At first glance, mortgages may look like an endless, rolling sea of numbers. And truth be told, understanding how to qualify for a home loan is enough to make most home buyers feel like they’re melting in a Dali painting.
But that doesn’t mean the math has to be surreal—all you need is our handy primer to help you decipher the main figures that you really should understand. A basic understanding of how a home loan works can save you major money and ultimately afford you more house.
So be sure to find a lender and Realtor® who are happy to answer all your questions. We’re here to help you avoid a meltdown. Let’s paint the big picture on the core mortgage qualification elements: Credit score, debt-to-income ratio, and down payment.
CREDIT / FICO SCORE
What’s Really Required:
Fannie Mae recently released their survey, “What do Consumers Know About Their Mortgage Qualification Criteria?” The study revealed that Americans are misinformed about what is really required to qualify for a mortgage when purchasing a home.
To help correct the misunderstandings, let’s take a look at the survey results compared to the latest Ellie Mae Origination Insight Report, which focuses on recently approved loans.
- 59% of Americans either don’t know (53%) or are misinformed (6%) about what credit / FICO score is necessary to qualify.
- Many Americans believe a ‘good’ credit score is 780 or higher– It’s typically what you need to qualify for the best interest rates on a mortgage. Yet over half of approved mortgages had a credit score of 600 – 749.
Not sure if your own credit is in such good shape? Go to AnnualCreditReport.com, where you can get a free copy of your report every 12 months from each credit-reporting company. There are three major U.S. credit bureaus (Experian, Equifax, and TransUnion), and each releases its own credit scores and reports (that are used to determine your score). Their scores should be roughly equivalent, although they do pull from different sources. Your report is a detailed list of all debts and liabilities and payment history. The actual numeric score isn’t included though—you’ll have to pay a small fee for that.
There are steps you can take to boost your score, including getting errors on your credit report removed, pay off some debt (no brainer!) and increasing (no, that’s not a typo) the spending limits on your credit cards. A cool loophole is to ask your credit card companies to increase your credit limit.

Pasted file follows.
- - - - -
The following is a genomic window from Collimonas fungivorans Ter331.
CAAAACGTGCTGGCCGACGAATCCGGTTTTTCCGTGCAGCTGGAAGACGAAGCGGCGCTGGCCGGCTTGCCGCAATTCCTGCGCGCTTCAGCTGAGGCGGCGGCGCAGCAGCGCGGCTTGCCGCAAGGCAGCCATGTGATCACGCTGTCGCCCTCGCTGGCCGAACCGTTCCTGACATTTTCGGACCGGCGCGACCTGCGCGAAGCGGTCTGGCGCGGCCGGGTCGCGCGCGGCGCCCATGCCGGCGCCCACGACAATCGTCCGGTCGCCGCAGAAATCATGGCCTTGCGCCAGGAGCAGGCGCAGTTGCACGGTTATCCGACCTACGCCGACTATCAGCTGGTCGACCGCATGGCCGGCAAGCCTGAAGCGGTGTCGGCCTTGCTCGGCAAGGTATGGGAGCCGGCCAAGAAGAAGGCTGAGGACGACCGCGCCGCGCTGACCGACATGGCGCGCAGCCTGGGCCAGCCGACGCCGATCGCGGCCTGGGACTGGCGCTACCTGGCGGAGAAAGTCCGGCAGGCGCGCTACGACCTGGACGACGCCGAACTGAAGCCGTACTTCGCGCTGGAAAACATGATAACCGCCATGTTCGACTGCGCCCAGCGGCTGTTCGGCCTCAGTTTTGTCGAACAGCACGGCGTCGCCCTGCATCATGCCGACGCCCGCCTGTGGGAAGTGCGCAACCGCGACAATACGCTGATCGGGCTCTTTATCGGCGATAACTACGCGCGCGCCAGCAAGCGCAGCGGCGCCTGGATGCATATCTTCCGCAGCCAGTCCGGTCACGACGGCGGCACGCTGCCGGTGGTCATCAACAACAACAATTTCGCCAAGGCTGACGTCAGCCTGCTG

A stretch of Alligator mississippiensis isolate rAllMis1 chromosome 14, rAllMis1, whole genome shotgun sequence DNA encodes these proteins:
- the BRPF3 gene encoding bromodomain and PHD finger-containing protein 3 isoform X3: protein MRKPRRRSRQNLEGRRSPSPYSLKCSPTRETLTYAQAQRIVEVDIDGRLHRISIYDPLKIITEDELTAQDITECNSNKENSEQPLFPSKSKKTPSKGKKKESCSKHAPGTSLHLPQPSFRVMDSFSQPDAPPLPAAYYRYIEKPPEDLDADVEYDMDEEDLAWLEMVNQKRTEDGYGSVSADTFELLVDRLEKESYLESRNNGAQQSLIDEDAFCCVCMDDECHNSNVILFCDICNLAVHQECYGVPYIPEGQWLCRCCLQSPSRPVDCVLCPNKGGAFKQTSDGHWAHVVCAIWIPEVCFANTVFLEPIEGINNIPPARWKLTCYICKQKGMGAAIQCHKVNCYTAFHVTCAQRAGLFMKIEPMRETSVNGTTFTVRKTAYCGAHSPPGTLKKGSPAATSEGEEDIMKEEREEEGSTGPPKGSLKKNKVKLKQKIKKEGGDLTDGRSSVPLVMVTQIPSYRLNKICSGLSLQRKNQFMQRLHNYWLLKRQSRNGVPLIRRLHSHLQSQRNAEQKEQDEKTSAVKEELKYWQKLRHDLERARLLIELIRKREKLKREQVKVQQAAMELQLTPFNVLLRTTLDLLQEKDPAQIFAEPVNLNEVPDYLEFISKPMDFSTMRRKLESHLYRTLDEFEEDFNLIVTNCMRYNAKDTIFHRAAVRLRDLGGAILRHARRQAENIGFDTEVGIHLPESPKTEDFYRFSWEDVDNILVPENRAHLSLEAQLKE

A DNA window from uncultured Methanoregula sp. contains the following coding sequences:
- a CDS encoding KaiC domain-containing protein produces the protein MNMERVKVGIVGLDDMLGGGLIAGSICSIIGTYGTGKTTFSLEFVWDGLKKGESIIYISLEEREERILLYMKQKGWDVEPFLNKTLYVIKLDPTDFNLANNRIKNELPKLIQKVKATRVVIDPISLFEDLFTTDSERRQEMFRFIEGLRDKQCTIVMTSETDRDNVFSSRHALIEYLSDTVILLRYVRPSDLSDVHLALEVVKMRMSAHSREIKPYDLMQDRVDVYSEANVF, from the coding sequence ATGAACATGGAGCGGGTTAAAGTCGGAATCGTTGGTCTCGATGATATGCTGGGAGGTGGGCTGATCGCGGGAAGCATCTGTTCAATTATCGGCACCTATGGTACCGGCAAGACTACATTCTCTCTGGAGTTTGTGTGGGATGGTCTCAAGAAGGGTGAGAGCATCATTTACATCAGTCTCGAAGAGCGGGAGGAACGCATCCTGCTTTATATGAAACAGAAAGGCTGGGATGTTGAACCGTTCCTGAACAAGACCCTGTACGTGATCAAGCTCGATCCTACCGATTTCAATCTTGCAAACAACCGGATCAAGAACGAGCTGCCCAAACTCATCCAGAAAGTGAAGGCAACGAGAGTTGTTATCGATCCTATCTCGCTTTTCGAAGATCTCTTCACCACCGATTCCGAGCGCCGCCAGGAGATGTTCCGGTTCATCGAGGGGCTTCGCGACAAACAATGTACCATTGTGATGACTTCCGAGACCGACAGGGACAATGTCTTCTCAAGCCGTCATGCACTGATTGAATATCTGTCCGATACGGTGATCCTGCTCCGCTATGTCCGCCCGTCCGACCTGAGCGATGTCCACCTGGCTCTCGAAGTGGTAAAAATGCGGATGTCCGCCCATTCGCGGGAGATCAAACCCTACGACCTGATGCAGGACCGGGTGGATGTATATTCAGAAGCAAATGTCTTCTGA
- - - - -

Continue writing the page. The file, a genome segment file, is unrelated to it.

Having $1,000 of credit card debt is bad if you have a limit of $1,500. It isn’t nearly as bad if your limit is $5,000. The simple math: Although you owe the same amount, you’re using a much smaller percentage of your available credit, which makes you look like you have conservative borrowing practices– not a maxed-out free spender.
DEBT TO INCOME RATIO
Your debt-to-income ratio is the big picture of what a lender looks at to determine how much house you can afford. Getting a ballpark estimate of how much home you can afford boils down to how much money you’re pulling in. The general rule of thumb is that you can purchase a home that costs roughly three times your annual salary.
So if you’re making $72,000 per year (and you have a reasonable amount of job security), that means you can afford a house that costs $216,000. That said, this is only an estimate and does not account for your monthly bills. So let’s dive into more specifics…
The standard, 36% debt-to-income-ratio rule compares how much money you owe (for long-term debts like credit cards, college loans, car loans, child support and—hopefully soon—a home loan) to your income. Conservative experts say this ratio should be no more than 36%.
Think about it in terms of your monthly expenses… Once you know the numbers, as well as how much of a down payment you plan to contribute, you can plug them into realtor.com’s Home Affordability Calculator to find out the maximum monthly mortgage payment you can afford—and by extension, the priciest house you should buy.
From the above example, the $72K salary equates to $6K monthly. If you pay $500 in debts (pre-house), and can make a down payment of $40,000, if you get a 30-year fixed mortgage at 3.5% interest you can afford a house worth $255,700 (almost $40K more than the general rule of thumb).
A word of optimism…
These “rules” and calculators are a good guide, but many other things can come into play during the loan qualification process– in your favor. Firstly, geographically-variable things like the actual property taxes and homeowners insurance tab for a specific house can differ greatly even in the same metro area. (For instance, when we lived in hurricane-prone Florida, our homeowners insurance cost $6400 a year! Our current insurance is $1100 in Texas, but in another neighborhood that we considered living in across town, the insurance would’ve been $900 more.) These all tally into your total ‘mortgage payment’: PITI or Principal, Interest, Taxes and Insurance.
Having other savings /financial assets or a car loan that is not far from payoff can sway conventional lenders’ willingness to nudge up the debt-to-income ratio percentage too. There are also VA (Veteran’s Administration) loans and FHA loans that allow up to 43% DTI ratio.
According to the same studies, 76% of Americans either don’t know (40%) or are misinformed (36%) about the minimum down payment required. Many believe that they need at least 20% down to buy their dream home. New programs actually let buyers put down as little as 3%. Below, the chart shows that all types of buyers typically put less than twenty percent down.
Whether buying your first home or moving up to your dream home, knowing your options will definitely make the mortgage process easier. Your dream home may already be within your reach! Call me anytime with questions. I can also get you pointed in the right direction for a vetted, expert mortgage consultant that fits your needs. 512.676.0824 ~ Gina